Thank you, Holiness.  Now, the English group: Deborah Castellano Lubov, from Zenit.

Deborah Castellano Lubov
Thank you, Holiness.  Holiness, in your speech today at the Ecumenical Meeting, you made reference to te enormous strength of the gospel.  We know that some of the Churches within the World Council of Churches are considered to be Churches of peace, who believe that a Christian cannot use violence.  Let us remember that two years ago, at the Vatican, there was a conference organized to reconsider the doctrine of just war.  So, Your Holiness, my question is whether you think that there may be a case for the Catholic Church to unite with so-called Churches of peace and that the theory of just war should be put aside.  Thank you.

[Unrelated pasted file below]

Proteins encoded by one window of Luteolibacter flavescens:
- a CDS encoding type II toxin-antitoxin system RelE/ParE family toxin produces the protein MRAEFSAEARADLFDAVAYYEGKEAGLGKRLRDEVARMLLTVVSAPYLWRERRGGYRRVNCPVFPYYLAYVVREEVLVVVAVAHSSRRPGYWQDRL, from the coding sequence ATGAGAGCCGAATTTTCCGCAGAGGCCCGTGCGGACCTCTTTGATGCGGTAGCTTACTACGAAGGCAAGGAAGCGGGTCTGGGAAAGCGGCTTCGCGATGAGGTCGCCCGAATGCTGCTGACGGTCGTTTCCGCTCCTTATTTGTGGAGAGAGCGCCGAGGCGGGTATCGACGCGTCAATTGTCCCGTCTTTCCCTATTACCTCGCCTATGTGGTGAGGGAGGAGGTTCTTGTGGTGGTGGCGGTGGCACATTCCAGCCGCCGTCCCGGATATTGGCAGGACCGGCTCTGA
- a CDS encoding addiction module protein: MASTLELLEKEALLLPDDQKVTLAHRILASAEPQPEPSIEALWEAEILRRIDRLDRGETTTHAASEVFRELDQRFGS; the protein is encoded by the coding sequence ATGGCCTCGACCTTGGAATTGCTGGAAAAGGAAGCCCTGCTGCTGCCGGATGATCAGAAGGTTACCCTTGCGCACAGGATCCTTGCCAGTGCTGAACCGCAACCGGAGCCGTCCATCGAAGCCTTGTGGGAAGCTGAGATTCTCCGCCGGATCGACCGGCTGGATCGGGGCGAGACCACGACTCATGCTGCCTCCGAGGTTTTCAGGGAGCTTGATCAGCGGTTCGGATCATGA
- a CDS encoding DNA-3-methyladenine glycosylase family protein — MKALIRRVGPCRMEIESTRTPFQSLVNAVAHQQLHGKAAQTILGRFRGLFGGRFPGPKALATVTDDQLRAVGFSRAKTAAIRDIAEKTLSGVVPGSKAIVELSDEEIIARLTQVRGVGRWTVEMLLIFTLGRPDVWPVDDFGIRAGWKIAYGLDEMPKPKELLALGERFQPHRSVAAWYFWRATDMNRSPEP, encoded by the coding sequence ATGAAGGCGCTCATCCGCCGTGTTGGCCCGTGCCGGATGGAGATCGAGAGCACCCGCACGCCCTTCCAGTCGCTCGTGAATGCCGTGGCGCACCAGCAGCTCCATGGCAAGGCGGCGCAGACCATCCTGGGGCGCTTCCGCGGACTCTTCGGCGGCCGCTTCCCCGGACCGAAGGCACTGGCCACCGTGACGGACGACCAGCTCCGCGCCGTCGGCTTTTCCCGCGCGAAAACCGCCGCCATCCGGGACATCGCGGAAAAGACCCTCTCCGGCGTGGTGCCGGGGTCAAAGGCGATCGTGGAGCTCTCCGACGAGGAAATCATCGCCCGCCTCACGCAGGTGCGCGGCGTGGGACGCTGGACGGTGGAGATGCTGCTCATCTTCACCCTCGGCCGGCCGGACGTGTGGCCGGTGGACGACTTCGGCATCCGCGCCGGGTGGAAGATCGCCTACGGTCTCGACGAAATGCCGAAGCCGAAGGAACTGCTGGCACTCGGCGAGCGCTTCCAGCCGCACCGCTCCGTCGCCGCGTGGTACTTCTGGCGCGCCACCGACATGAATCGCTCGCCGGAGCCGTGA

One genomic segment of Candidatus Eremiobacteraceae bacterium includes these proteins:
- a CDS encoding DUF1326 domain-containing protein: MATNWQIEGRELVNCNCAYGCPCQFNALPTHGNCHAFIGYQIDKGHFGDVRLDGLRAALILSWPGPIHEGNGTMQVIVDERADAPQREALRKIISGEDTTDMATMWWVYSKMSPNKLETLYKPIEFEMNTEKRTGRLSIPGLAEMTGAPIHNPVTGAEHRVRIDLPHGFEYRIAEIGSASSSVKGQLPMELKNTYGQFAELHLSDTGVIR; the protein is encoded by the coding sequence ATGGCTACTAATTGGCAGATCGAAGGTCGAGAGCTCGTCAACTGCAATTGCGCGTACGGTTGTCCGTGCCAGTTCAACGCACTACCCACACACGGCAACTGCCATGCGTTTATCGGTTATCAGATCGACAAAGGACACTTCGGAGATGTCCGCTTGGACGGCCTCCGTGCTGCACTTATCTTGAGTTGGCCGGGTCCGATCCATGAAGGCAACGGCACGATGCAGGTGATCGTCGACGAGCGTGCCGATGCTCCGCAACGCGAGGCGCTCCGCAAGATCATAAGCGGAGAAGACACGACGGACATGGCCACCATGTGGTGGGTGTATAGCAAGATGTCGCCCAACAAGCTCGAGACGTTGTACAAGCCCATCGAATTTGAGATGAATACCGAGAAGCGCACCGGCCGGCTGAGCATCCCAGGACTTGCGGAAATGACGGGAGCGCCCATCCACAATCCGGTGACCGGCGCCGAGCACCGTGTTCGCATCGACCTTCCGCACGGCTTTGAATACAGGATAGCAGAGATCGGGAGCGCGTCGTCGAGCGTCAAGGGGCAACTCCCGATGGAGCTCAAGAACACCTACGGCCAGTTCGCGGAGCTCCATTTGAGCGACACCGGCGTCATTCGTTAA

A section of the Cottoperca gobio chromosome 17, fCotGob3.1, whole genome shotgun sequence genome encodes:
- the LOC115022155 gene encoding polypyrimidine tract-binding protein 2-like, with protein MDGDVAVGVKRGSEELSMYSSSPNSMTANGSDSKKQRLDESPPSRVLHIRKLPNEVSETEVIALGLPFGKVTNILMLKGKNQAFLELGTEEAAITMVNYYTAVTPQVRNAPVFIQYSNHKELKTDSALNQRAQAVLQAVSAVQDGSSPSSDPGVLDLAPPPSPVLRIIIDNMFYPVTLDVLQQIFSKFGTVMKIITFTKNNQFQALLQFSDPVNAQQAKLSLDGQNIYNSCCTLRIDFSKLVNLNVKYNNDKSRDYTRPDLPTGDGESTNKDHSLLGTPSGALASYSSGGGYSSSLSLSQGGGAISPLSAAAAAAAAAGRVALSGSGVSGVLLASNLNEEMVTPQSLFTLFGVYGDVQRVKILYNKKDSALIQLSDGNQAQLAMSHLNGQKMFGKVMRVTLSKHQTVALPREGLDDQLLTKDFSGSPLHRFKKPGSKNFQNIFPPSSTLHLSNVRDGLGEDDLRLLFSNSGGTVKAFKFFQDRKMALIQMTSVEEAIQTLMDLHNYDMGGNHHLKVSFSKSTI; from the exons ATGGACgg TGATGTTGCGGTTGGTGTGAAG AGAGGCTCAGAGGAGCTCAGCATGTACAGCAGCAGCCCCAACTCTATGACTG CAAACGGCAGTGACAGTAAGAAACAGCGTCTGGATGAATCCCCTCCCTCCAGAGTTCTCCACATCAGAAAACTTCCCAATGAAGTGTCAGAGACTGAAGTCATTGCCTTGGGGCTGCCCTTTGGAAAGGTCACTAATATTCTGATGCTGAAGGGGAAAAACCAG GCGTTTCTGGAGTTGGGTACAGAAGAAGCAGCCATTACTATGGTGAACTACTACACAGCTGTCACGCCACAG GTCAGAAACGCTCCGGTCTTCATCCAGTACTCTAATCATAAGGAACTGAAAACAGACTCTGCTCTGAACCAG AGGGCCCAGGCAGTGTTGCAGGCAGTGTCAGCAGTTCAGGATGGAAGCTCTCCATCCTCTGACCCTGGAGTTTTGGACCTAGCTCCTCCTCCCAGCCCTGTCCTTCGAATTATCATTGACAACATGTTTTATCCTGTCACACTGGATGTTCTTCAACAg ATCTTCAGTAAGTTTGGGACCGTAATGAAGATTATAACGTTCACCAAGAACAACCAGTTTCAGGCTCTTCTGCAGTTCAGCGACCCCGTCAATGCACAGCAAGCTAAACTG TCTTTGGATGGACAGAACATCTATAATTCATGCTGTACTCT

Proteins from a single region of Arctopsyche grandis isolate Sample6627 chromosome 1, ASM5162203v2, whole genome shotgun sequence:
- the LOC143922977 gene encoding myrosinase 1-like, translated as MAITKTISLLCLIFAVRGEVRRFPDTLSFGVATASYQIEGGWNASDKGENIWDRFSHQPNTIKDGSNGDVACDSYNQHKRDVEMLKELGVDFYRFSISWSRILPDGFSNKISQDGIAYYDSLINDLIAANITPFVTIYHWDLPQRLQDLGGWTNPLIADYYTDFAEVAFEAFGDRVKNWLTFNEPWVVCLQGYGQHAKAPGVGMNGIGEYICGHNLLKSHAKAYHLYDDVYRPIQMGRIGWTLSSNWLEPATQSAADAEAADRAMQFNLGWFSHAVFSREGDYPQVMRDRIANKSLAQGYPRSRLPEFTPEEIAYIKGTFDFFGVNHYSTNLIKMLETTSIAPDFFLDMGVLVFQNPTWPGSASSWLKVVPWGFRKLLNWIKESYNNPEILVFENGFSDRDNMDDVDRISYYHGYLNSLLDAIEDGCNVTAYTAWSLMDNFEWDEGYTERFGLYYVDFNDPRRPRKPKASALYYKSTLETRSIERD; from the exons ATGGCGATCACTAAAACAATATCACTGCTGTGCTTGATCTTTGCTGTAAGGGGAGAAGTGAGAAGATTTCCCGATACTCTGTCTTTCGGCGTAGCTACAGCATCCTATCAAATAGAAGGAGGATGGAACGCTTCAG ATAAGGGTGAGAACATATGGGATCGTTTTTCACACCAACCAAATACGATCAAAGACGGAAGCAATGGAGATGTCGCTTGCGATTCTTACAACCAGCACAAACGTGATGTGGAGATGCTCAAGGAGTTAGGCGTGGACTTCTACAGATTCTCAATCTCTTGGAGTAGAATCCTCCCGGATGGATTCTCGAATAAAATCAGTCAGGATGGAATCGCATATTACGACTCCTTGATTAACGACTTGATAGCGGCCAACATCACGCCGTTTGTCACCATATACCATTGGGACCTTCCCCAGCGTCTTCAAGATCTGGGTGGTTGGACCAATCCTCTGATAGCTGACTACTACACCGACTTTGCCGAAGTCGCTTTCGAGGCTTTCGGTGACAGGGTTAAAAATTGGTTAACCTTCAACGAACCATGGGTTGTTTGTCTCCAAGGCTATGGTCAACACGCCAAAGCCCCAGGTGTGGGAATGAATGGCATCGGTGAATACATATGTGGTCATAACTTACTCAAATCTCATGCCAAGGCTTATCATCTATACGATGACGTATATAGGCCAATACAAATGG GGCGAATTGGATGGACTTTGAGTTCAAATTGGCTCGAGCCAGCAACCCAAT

Pope Francis
A clarification: why do you say that there are Churches of peace?

Deborah Castellano Lubov
They are considered to be Churches of peace because they have this concept, that a person who uses violence can no longer be considered a Christian.

Pope Francis
Thank you, now I understand.  You put your finger in the wound ... Today, at lunch, a Pastor said that perhaps the first human right is the right to hope, and I liked this, it returns a bit to the theme.  We spoke about crises of human rights today.  I believe that I should begin with this in order to arrive at your question.  The crises of human rights appear to be clear.  There is a little talk about human rights, but many groups or some countries take their distance.  Yes, we have human rights, but ... we don't have the strength, the enthusiasm, the conviction that we had ... I wouldn't say 70 years ago, but maybe 20 years ago.  And this is serious, because we should see things.  What are the reasons why we have ended up like this?  Today, we have relative human rights.  Even the right to peace is relative.  It is a crisis of human rights.  I think we have to think about this very deeply.